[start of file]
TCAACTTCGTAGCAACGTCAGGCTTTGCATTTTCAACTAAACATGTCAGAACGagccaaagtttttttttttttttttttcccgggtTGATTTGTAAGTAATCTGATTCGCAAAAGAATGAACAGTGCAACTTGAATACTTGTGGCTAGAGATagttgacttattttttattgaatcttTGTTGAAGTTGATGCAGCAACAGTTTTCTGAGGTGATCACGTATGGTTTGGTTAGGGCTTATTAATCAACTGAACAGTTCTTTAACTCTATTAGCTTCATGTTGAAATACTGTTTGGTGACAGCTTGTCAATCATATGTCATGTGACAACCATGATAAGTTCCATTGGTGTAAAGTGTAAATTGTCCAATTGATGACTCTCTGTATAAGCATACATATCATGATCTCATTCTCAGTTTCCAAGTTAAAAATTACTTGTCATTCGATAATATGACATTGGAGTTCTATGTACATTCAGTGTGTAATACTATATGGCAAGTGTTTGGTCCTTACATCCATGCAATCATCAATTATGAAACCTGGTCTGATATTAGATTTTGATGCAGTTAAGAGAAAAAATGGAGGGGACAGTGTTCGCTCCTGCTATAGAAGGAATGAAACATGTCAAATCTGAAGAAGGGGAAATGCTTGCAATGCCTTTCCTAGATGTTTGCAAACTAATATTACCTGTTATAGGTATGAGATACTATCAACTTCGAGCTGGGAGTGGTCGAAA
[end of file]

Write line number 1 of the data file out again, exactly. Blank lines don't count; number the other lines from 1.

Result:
TCAACTTCGTAGCAACGTCAGGCTTTGCATTTTCAACTAAACATGTCAGAACGagccaaagtttttttttttttttttttcccgggtTGATTTGTAAGTAATCTGATTCGCAAAAGAATGAACAGTGCAACTTGAATACTTGTGGCTAGAGATagttgacttattttttattgaatcttTGTTGAAGTTGATGCAGCAACAGTTTTCTGAGGTGATCACGTATGGTTTGGTTAGGGCTTATTAATCAACTGAACAGTTCTTTAACTCTATTAGCTTCATGTTGAAATACTGTTTGGTGACAGCTTGTCAATCATATGTCATGTGACAACCATGATAAGTTCCATTGGTGTAAAGTGTAAATTGTCCAATTGATGACTCTCTGTATAAGCATACATATCATGATCTCATTCTCAGTTTCCAAGTTAAAAATTACTTGTCATTCGATAATATGACATTGGAGTTCTATGTACATTCAGTGTGTAATACTATATGGCAAGTGTTTGGTCCTTACATCCATGCAATCATCAATTATGAAACCTGGTCTGATATTAGATTTTGATGCAGTTAAGAGAAAAAATGGAGGGGACAGTGTTCGCTCCTGCTATAGAAGGAATGAAACATGTCAAATCTGAAGAAGGGGAAATGCTTGCAATGCCTTTCCTAGATGTTTGCAAACTAATATTACCTGTTATAGGTATGAGATACTATCAACTTCGAGCTGGGAGTGGTCGAAA